After ruling out possible confounds of 1) order of presentation, 2) gender of the nursing aide, and 3) long-term care facility, a repeated measures general linear model was run for each dependent variable. The results are presented below.
The video led to higher positive transportation than the form (Mvideo = 5.94, Mform = 4.83, F(1,39) = 16.62, p < .001) and the story also resulted in higher positive transportation than the form (Mstory = 5.72, Mform = 4.83, F(1,39) = 11.55, p = 0.002). There was no significant difference between the video and story for positive transportation. There were no significant differences between the three modes of transportation with respect to negative transportation (distraction) (Mvideo = 3.58, Mstory = 3.23, Mform = 3.49).
There were no significant differences between the three modes of transportation with respect to information relevance (Mvideo = 5.87, Mstory = 5.80, Mform = 5.70).
There were no significant differences between the video (Mvideo = 4.04) and the story (Mstory = 4.20), or between the video and the form (Mform = 3.94). There was, however, a significant difference between the story and the form on the Information Usage Scale (F(1,39) = 4.62, p = 0.038).
Total usefulness score
While there was no significant difference between the video and the story with respect to total usefulness, a difference existed between these two modes of communication and the form. When assigning a score out of 100 to each with respect to how useful the mode was, the nursing aides scored the video significantly higher than the form (Mvideo = 86.89, Mform = 76.32, F(1,37) = 5.45, p = 0.025) and the story significantly higher than the form (Mstory = 86.86, Mform = 76.32, F(1,36) = 12.83, p < .001).
The purpose of this pilot study was to evaluate the potential usefulness of various modes of communication for delivering information about residents in nursing homes to nursing aides. In particular, we investigated the possibility of using two different forms of narratives as modes of communication instead of the regularly used Resident Intake Form. After ruling out presentation order effects, nursing aide gender, and the actual nursing home, we found that for many of our measures, there was a difference. In many cases, at least one of the narrative modes of communication was deemed by the nursing aides as more useful in helping them care for nursing home residents on a daily basis. In particular, both the video and story format had a greater effect in transporting the reader into the resident’s life history. The story format narrative was deemed superior to the intake form with respect to how useful the information was to the nursing aide’s everyday job. When asked to directly compare and score (out of 100) how useful each mode of communication would be in caring for the resident, the nursing aides scored both the video and the story formats superior to the regular intake form. One nursing aide even took time to add a comment to her questionnaire and stated, “The form is rather impersonal!”.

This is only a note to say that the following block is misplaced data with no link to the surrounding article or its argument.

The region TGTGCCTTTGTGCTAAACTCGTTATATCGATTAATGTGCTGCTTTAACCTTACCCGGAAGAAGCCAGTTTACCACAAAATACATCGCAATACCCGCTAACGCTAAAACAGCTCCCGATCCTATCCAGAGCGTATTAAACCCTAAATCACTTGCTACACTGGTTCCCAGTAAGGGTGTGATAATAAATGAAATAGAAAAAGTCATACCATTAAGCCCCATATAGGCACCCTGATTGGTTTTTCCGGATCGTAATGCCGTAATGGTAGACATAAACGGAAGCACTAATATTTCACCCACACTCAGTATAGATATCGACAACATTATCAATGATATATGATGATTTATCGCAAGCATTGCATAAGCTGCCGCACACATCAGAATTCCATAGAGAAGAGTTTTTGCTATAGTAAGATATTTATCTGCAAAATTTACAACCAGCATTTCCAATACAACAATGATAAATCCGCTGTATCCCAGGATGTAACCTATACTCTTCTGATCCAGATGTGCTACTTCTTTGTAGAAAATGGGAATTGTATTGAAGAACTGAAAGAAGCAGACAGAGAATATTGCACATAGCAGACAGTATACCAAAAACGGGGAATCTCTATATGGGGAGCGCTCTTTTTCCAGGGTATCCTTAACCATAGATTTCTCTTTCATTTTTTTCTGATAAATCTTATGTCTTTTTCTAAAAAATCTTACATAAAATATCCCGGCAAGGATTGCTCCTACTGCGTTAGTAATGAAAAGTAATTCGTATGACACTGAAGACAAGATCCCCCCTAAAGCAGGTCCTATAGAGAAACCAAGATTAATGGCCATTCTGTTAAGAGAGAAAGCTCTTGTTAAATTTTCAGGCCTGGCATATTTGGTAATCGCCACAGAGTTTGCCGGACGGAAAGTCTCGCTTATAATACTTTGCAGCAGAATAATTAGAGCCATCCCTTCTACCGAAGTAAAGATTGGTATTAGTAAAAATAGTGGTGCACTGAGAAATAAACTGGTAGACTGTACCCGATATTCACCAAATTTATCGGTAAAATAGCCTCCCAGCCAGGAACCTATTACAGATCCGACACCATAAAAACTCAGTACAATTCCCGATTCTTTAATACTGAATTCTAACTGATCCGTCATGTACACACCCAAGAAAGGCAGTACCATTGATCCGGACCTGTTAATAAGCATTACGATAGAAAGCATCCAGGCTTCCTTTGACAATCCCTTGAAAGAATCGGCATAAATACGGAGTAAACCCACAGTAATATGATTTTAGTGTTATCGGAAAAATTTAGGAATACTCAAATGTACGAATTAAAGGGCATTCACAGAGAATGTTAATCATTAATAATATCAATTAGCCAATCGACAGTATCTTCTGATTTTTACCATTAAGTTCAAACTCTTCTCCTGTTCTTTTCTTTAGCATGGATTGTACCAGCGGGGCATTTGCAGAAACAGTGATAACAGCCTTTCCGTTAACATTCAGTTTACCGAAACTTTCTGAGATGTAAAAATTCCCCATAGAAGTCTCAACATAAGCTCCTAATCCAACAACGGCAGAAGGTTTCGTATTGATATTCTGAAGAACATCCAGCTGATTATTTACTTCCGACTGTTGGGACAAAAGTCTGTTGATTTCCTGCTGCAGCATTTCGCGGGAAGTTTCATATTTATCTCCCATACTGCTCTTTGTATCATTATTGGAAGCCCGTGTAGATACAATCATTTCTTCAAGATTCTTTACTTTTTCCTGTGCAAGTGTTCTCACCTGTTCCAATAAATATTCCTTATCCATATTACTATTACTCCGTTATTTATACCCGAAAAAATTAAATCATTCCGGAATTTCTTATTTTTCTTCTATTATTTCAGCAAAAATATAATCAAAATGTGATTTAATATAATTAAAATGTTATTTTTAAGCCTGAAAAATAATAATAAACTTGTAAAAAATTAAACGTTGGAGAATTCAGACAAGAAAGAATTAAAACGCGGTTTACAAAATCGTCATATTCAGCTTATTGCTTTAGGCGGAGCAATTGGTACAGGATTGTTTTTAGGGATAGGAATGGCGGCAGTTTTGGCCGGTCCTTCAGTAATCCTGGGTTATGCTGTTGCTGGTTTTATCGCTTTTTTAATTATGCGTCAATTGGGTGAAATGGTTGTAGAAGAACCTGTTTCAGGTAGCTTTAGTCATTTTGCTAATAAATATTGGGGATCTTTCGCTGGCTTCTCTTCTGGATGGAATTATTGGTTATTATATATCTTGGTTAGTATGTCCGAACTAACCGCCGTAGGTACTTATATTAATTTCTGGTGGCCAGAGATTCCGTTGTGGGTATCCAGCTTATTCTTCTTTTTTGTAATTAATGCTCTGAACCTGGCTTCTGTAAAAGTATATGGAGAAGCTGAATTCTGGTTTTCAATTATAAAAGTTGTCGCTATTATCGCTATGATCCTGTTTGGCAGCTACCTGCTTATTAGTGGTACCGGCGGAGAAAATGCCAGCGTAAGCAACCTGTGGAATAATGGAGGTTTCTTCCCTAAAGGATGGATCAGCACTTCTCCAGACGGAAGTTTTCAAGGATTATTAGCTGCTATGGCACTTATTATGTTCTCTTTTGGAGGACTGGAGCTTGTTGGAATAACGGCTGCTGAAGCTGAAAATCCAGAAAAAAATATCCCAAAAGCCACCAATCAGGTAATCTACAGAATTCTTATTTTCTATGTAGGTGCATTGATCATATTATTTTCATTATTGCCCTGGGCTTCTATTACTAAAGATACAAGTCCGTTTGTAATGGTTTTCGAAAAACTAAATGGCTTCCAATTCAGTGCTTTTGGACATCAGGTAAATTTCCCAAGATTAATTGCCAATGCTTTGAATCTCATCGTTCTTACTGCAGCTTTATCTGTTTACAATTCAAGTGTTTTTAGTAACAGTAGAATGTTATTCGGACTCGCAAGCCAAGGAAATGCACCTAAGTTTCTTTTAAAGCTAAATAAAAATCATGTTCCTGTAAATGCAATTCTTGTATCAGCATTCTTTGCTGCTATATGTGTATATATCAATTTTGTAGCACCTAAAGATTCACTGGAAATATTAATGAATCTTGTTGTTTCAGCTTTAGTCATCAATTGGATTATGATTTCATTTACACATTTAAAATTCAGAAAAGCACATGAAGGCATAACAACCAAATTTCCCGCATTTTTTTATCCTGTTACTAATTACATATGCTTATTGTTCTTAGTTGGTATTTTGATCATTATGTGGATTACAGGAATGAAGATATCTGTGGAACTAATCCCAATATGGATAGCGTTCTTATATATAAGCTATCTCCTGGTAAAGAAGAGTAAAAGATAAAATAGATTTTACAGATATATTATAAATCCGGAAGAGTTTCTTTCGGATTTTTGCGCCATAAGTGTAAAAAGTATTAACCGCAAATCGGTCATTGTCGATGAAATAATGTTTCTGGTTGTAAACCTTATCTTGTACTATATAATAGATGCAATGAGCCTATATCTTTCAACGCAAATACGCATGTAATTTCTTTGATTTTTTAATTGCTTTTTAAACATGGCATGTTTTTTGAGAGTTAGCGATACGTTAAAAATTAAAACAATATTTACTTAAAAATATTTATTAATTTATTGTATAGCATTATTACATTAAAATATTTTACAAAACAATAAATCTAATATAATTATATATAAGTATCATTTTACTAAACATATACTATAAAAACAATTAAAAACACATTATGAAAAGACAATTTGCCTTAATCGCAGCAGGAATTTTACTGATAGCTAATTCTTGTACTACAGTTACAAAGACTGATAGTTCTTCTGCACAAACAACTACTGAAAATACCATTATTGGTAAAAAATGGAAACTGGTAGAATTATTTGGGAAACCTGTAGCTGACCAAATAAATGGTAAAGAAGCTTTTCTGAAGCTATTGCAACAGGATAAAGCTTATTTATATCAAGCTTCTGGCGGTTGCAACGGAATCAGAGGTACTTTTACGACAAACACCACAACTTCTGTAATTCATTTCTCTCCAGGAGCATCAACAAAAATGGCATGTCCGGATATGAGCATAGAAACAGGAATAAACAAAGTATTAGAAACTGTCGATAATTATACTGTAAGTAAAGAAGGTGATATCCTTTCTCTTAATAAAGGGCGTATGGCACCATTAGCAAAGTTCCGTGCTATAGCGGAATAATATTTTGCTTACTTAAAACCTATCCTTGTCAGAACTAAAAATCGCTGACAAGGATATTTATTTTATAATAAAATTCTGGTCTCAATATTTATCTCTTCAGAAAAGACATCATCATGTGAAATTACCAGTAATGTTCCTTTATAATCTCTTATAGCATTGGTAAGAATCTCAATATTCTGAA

The non-significant results in our study are not surprising. Neither the Negative Transportation Scale nor the Information Relevance Scale were deemed superior for any of the communication formats used in this study. The negative transportation measure is an indicator of how distracted the nursing aides were when reading or viewing the stimuli. It is not surprising that all three modes of communicating the life story of a resident held the nursing aides’ attention. Additionally, we would expect to find that the information about the resident – in any format – would be deemed relevant to nursing aides when dealing with nursing home residents.
Although Resident Intake Forms are the norm in this pilot study’s data collection area, nursing aides rarely have access to them, if at all. Even so, our findings provide initial evidence that narrative forms of communication may be more effective in helping nursing aides to know their residents. Armed with such information, caregivers may better understand their patients by viewing the patient in the context of a “lived experience” (14).
Nursing home staff does not have the time to construct these narratives. This does not, however, preclude the narratives from being created by family members when the residents are first admitted, since family members already supply most of the information in the Resident Intake Form. Family members (with assistance from the intake staff or social worker) could be invited to submit a one-page story about the residents or create their own short video.
If utilized in nursing homes as a method of transferring knowledge about the residents to nursing aides, resident life stories may lead to a better understanding of the resident and subsequently improve daily care. Future research is required to understand if this is so and under what conditions a narrative format may be effective not only for nursing aides, but also for nurses and other allied staff.
Funding: This study was supported by the Canadian Institutes for Health Research (Funding Reference # MOP 53107). The sponsors had no role in the design and conduct of the study; in collection, analysis, and interpretation of data; in the preparation of the manuscript; or in the review or approval of the manuscript.
Acknowledgements: We wish to thank the Winnipeg Regional Health Authority, the nursing homes and their nursing aides who participated in this study. We also thank Lesley Degner, PhD for help on an earlier draft of this manuscript.
Conflict of interest: No conflicts of interest are declared by either author.
Ethical Standards: This research was approved by ethics committees and written consent was obtained from all participants